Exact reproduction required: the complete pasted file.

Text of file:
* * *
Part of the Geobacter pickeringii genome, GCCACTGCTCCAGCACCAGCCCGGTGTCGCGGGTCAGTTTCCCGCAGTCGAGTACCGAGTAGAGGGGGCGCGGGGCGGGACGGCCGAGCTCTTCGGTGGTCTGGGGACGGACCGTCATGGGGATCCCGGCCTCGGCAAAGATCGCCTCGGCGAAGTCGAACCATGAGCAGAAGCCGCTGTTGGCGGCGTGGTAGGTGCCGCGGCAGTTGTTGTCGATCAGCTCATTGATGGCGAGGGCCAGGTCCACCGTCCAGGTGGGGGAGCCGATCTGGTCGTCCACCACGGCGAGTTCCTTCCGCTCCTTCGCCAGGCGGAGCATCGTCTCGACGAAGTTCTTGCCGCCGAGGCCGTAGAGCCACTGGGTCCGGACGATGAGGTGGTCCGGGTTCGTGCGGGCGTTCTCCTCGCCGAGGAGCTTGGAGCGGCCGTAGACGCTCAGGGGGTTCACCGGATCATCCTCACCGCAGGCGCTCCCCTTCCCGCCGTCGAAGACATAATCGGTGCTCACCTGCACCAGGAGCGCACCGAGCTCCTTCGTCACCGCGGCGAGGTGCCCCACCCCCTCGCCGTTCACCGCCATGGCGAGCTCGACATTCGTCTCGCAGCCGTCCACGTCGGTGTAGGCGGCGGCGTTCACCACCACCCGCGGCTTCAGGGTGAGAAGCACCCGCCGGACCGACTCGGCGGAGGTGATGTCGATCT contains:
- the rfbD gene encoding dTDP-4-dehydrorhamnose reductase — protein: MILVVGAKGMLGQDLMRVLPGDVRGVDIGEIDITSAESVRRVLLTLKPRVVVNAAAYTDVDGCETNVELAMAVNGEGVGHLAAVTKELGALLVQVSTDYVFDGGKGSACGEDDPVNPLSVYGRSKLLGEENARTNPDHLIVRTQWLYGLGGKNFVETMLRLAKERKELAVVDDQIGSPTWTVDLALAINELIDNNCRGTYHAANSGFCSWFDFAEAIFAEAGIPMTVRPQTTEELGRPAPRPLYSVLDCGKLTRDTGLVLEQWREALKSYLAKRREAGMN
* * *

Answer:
Part of the Geobacter pickeringii genome, GCCACTGCTCCAGCACCAGCCCGGTGTCGCGGGTCAGTTTCCCGCAGTCGAGTACCGAGTAGAGGGGGCGCGGGGCGGGACGGCCGAGCTCTTCGGTGGTCTGGGGACGGACCGTCATGGGGATCCCGGCCTCGGCAAAGATCGCCTCGGCGAAGTCGAACCATGAGCAGAAGCCGCTGTTGGCGGCGTGGTAGGTGCCGCGGCAGTTGTTGTCGATCAGCTCATTGATGGCGAGGGCCAGGTCCACCGTCCAGGTGGGGGAGCCGATCTGGTCGTCCACCACGGCGAGTTCCTTCCGCTCCTTCGCCAGGCGGAGCATCGTCTCGACGAAGTTCTTGCCGCCGAGGCCGTAGAGCCACTGGGTCCGGACGATGAGGTGGTCCGGGTTCGTGCGGGCGTTCTCCTCGCCGAGGAGCTTGGAGCGGCCGTAGACGCTCAGGGGGTTCACCGGATCATCCTCACCGCAGGCGCTCCCCTTCCCGCCGTCGAAGACATAATCGGTGCTCACCTGCACCAGGAGCGCACCGAGCTCCTTCGTCACCGCGGCGAGGTGCCCCACCCCCTCGCCGTTCACCGCCATGGCGAGCTCGACATTCGTCTCGCAGCCGTCCACGTCGGTGTAGGCGGCGGCGTTCACCACCACCCGCGGCTTCAGGGTGAGAAGCACCCGCCGGACCGACTCGGCGGAGGTGATGTCGATCT contains:
- the rfbD gene encoding dTDP-4-dehydrorhamnose reductase — protein: MILVVGAKGMLGQDLMRVLPGDVRGVDIGEIDITSAESVRRVLLTLKPRVVVNAAAYTDVDGCETNVELAMAVNGEGVGHLAAVTKELGALLVQVSTDYVFDGGKGSACGEDDPVNPLSVYGRSKLLGEENARTNPDHLIVRTQWLYGLGGKNFVETMLRLAKERKELAVVDDQIGSPTWTVDLALAINELIDNNCRGTYHAANSGFCSWFDFAEAIFAEAGIPMTVRPQTTEELGRPAPRPLYSVLDCGKLTRDTGLVLEQWREALKSYLAKRREAGMN